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Concert Reviews:
Hall & Oates and Train show rides uneven track at Little Caesars

By Gary Graff
ggraff@digitalfirstmedia.com, @GraffonMusic on Twi

Posted: Monday, May 21, 2018

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DETROIT -- The pairing of Daryl Hall & John Oates and Train on Sunday night, May 20, at Little Caesars Arena had the potential to be a one-plus-one equals more than two proposition.

It didn’t quite add up that way, unfortunately.

What was billed pre-tour to be a genuine co-headline outing, with each act playing an hour followed by a half-hour combined finale, turned into a more standard affair with Hall & Oates as the clear headliner and Train frontman Pat Monahan joining the duo for three songs. There was plenty to like about the show, but as Hall & Oates delivered the final vamp of “You Make My Dreams” it felt like it should have been even better.

The Philadelphia-formed duo was responsible for that, too. Like many veteran groups with a formidable legacy, Hall & Oates have recently demonstrated a tendency to fight its hits; Rather than merely tweaking they try to manhandle them into something different -- and that they’re not necessarily suited to be. Particularly during its run of 80s smashes Hall & Oates developed a distinctive, dynamic and unique approach that made sonics an integral part of the songcraft; They’re songs that are simply made to be played that way and no other, attempts to alter them, in some cases significantly, tend to do more harm than good. It may keep things fresh for the musicians, but it also leaves some fans scratching their heads -- and in some cases, as was evident on Sunday, tuning out.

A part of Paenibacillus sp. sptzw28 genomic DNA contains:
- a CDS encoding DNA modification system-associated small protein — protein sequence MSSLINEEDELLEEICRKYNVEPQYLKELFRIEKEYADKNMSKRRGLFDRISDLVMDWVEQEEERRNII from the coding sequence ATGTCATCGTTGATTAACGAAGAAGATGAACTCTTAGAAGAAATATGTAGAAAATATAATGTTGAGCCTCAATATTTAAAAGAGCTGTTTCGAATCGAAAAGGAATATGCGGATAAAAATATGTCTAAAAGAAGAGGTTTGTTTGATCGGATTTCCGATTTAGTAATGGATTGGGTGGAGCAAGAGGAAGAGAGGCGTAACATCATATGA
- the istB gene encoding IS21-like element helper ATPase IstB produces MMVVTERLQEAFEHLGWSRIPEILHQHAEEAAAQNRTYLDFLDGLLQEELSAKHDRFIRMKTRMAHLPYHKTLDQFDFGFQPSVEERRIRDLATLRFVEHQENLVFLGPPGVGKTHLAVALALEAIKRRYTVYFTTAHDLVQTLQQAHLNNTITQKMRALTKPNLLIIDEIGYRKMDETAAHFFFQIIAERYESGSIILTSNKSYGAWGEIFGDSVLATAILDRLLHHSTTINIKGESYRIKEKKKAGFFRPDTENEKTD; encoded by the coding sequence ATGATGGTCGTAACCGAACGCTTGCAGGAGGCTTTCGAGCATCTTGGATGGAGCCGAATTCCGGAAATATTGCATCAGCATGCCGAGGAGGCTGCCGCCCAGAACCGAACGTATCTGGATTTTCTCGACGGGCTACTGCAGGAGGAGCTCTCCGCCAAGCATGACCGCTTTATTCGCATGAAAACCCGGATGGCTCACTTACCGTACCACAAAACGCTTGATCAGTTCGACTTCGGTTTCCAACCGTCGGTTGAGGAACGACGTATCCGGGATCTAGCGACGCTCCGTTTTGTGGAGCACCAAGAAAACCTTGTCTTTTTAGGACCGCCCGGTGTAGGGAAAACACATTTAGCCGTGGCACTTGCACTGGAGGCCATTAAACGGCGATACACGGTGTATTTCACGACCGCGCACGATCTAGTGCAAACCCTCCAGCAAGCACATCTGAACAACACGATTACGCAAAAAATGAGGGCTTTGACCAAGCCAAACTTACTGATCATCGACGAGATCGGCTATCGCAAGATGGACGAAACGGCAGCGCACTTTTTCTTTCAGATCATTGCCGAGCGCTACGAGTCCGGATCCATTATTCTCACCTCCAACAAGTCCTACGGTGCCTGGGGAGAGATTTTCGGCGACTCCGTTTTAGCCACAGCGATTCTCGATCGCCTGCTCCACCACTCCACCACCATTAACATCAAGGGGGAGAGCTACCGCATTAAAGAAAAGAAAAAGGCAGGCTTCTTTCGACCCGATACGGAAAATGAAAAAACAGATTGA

An early show case in point was “Say It Isn’t So.” On Sunday the leather-jacketed duo tried to turn the chart-topping single-- an edgy-sounding pop track that made inventive use of space and tension in its original 1983 form -- into an organic soul song, but the arrangement was tentative and meandering. “I Can’t Go For That (No Can Do),” meanwhile, suffered for its lengthy, extended jam that visibly drove fans out of the arena as it went on despite the sharp chops displayed by guitarist Shane Theriot and longtime saxophonist Charlie DeChant..

Hall & Oates hit as well as missed, however. Their renditions of the Righteous Brothers’ “You’ve Lost That Lovin’ Feeling” and “She’s Gone” were particularly powerful, and the inclusion of the Oates-sung 1974 album track “Is It A Star” was welcome, as were Oates’ guitar solos throughout the 15-song show. And the slam-bam closing of “Kiss On My List” into “Private Eyes” and then an encore of “Rich Girl” into “You Make My Dreams” captured the kind of energy and excitement Hall & Oates could, and should, have delivered throughout its entire 90-minute set.

The set with Monahan was similarly mixed. Renditions of the new collaborative single “Philly Forget Me Not” and Train’s “Calling All Angels,” which Monahan subtly dedicated to victims of recent school shootings, were spot-on, but their delivery of Hall & Oates’ “Wait For Me” was plodding.

Train’s set, meanwhile, was a tough act to follow for its sheer energy -- an upbeat, high-octane hour (following Kandace Springs’ vocal-showcasing set-up) whose energy never flagged, even during quieter moments such as “When I Look To The Sky” and “Marry Me.” Monahan, whose voice sounded road-worn at the start but quickly improved. guided the six-piece group through a parade of hit singles, starting with “50 Ways To Say Goodbye” and rolling through “Get To Me,” “Meet Virginia,” “Save Me San Francisco,” “Hey Soul Sister,” “Play That Song,” “Drive By” and the anthemic “Drops of Jupiter.”

Train also dropped in covers of Led Zeppelin’s “Heartbreaker” (with a tease of “Whole Lotta Love”) and the late Tom Petty’s “Free Fallin’,” with the gregarious Monahan leading a singalong “loud enough for Tom to hear ya.”

And if there was any doubt Monahan was willing to do most anything to entertain, he threw T-shirts into the crowd during “Meet Virginia” and even had the entire band autograph his Train denim jacket before tossed it, too, to a fan.

Send your thoughts and comments to Gary Graff


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